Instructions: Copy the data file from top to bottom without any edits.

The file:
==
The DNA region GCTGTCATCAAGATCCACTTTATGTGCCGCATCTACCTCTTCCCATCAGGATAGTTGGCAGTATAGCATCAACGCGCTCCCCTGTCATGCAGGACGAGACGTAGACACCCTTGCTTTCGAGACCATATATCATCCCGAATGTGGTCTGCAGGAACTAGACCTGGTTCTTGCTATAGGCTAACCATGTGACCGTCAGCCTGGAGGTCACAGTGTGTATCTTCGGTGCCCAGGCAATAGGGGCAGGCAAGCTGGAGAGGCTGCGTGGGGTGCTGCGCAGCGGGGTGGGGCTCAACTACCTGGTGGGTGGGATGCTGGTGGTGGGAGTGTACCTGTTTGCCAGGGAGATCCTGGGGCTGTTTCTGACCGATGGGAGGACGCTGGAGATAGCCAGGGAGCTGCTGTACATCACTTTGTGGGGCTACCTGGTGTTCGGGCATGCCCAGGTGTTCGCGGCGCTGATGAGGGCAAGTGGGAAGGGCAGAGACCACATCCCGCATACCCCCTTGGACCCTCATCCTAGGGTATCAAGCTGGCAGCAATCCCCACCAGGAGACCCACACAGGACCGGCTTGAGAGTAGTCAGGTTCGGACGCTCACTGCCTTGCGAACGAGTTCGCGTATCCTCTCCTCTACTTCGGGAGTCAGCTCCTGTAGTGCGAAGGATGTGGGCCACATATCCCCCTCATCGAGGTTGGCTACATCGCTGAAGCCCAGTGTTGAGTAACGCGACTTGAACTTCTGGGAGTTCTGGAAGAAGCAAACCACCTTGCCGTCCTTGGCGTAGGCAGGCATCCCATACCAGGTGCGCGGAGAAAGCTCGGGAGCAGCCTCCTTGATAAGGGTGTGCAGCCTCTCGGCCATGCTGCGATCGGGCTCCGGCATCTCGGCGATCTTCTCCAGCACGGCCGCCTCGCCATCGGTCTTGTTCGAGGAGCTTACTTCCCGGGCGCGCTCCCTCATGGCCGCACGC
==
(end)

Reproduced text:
The DNA region GCTGTCATCAAGATCCACTTTATGTGCCGCATCTACCTCTTCCCATCAGGATAGTTGGCAGTATAGCATCAACGCGCTCCCCTGTCATGCAGGACGAGACGTAGACACCCTTGCTTTCGAGACCATATATCATCCCGAATGTGGTCTGCAGGAACTAGACCTGGTTCTTGCTATAGGCTAACCATGTGACCGTCAGCCTGGAGGTCACAGTGTGTATCTTCGGTGCCCAGGCAATAGGGGCAGGCAAGCTGGAGAGGCTGCGTGGGGTGCTGCGCAGCGGGGTGGGGCTCAACTACCTGGTGGGTGGGATGCTGGTGGTGGGAGTGTACCTGTTTGCCAGGGAGATCCTGGGGCTGTTTCTGACCGATGGGAGGACGCTGGAGATAGCCAGGGAGCTGCTGTACATCACTTTGTGGGGCTACCTGGTGTTCGGGCATGCCCAGGTGTTCGCGGCGCTGATGAGGGCAAGTGGGAAGGGCAGAGACCACATCCCGCATACCCCCTTGGACCCTCATCCTAGGGTATCAAGCTGGCAGCAATCCCCACCAGGAGACCCACACAGGACCGGCTTGAGAGTAGTCAGGTTCGGACGCTCACTGCCTTGCGAACGAGTTCGCGTATCCTCTCCTCTACTTCGGGAGTCAGCTCCTGTAGTGCGAAGGATGTGGGCCACATATCCCCCTCATCGAGGTTGGCTACATCGCTGAAGCCCAGTGTTGAGTAACGCGACTTGAACTTCTGGGAGTTCTGGAAGAAGCAAACCACCTTGCCGTCCTTGGCGTAGGCAGGCATCCCATACCAGGTGCGCGGAGAAAGCTCGGGAGCAGCCTCCTTGATAAGGGTGTGCAGCCTCTCGGCCATGCTGCGATCGGGCTCCGGCATCTCGGCGATCTTCTCCAGCACGGCCGCCTCGCCATCGGTCTTGTTCGAGGAGCTTACTTCCCGGGCGCGCTCCCTCATGGCCGCACGC